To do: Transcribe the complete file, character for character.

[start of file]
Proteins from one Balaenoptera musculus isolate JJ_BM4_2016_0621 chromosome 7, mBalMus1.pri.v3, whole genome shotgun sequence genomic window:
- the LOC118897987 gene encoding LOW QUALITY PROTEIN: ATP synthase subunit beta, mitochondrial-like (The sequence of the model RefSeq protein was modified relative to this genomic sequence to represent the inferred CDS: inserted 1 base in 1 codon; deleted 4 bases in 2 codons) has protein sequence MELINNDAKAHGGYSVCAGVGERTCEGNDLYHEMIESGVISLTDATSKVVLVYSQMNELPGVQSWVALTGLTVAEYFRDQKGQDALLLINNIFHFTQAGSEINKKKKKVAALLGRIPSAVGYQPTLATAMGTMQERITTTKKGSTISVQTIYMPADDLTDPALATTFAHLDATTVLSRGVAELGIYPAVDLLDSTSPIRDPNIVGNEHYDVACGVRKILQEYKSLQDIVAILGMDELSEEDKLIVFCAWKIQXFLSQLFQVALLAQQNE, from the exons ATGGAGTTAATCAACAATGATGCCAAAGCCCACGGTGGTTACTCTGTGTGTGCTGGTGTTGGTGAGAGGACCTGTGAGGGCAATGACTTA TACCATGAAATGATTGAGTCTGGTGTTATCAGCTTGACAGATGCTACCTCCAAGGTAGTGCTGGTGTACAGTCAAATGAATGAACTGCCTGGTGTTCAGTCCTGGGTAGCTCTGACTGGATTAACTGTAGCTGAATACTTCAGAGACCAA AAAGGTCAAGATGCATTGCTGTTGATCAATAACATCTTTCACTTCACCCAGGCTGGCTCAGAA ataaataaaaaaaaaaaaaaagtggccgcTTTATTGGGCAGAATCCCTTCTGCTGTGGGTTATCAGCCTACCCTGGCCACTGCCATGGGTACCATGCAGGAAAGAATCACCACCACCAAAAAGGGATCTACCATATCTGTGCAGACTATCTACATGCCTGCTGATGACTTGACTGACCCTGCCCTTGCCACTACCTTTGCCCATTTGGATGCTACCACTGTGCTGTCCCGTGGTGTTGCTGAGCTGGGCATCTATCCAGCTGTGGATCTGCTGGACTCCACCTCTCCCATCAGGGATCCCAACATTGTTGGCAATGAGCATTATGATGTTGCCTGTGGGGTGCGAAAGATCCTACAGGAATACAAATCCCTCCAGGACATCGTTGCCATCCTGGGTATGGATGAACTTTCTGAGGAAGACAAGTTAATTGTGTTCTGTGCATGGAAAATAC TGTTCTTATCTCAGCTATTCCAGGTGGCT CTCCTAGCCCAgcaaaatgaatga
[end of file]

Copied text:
Proteins from one Balaenoptera musculus isolate JJ_BM4_2016_0621 chromosome 7, mBalMus1.pri.v3, whole genome shotgun sequence genomic window:
- the LOC118897987 gene encoding LOW QUALITY PROTEIN: ATP synthase subunit beta, mitochondrial-like (The sequence of the model RefSeq protein was modified relative to this genomic sequence to represent the inferred CDS: inserted 1 base in 1 codon; deleted 4 bases in 2 codons) has protein sequence MELINNDAKAHGGYSVCAGVGERTCEGNDLYHEMIESGVISLTDATSKVVLVYSQMNELPGVQSWVALTGLTVAEYFRDQKGQDALLLINNIFHFTQAGSEINKKKKKVAALLGRIPSAVGYQPTLATAMGTMQERITTTKKGSTISVQTIYMPADDLTDPALATTFAHLDATTVLSRGVAELGIYPAVDLLDSTSPIRDPNIVGNEHYDVACGVRKILQEYKSLQDIVAILGMDELSEEDKLIVFCAWKIQXFLSQLFQVALLAQQNE, from the exons ATGGAGTTAATCAACAATGATGCCAAAGCCCACGGTGGTTACTCTGTGTGTGCTGGTGTTGGTGAGAGGACCTGTGAGGGCAATGACTTA TACCATGAAATGATTGAGTCTGGTGTTATCAGCTTGACAGATGCTACCTCCAAGGTAGTGCTGGTGTACAGTCAAATGAATGAACTGCCTGGTGTTCAGTCCTGGGTAGCTCTGACTGGATTAACTGTAGCTGAATACTTCAGAGACCAA AAAGGTCAAGATGCATTGCTGTTGATCAATAACATCTTTCACTTCACCCAGGCTGGCTCAGAA ataaataaaaaaaaaaaaaaagtggccgcTTTATTGGGCAGAATCCCTTCTGCTGTGGGTTATCAGCCTACCCTGGCCACTGCCATGGGTACCATGCAGGAAAGAATCACCACCACCAAAAAGGGATCTACCATATCTGTGCAGACTATCTACATGCCTGCTGATGACTTGACTGACCCTGCCCTTGCCACTACCTTTGCCCATTTGGATGCTACCACTGTGCTGTCCCGTGGTGTTGCTGAGCTGGGCATCTATCCAGCTGTGGATCTGCTGGACTCCACCTCTCCCATCAGGGATCCCAACATTGTTGGCAATGAGCATTATGATGTTGCCTGTGGGGTGCGAAAGATCCTACAGGAATACAAATCCCTCCAGGACATCGTTGCCATCCTGGGTATGGATGAACTTTCTGAGGAAGACAAGTTAATTGTGTTCTGTGCATGGAAAATAC TGTTCTTATCTCAGCTATTCCAGGTGGCT CTCCTAGCCCAgcaaaatgaatga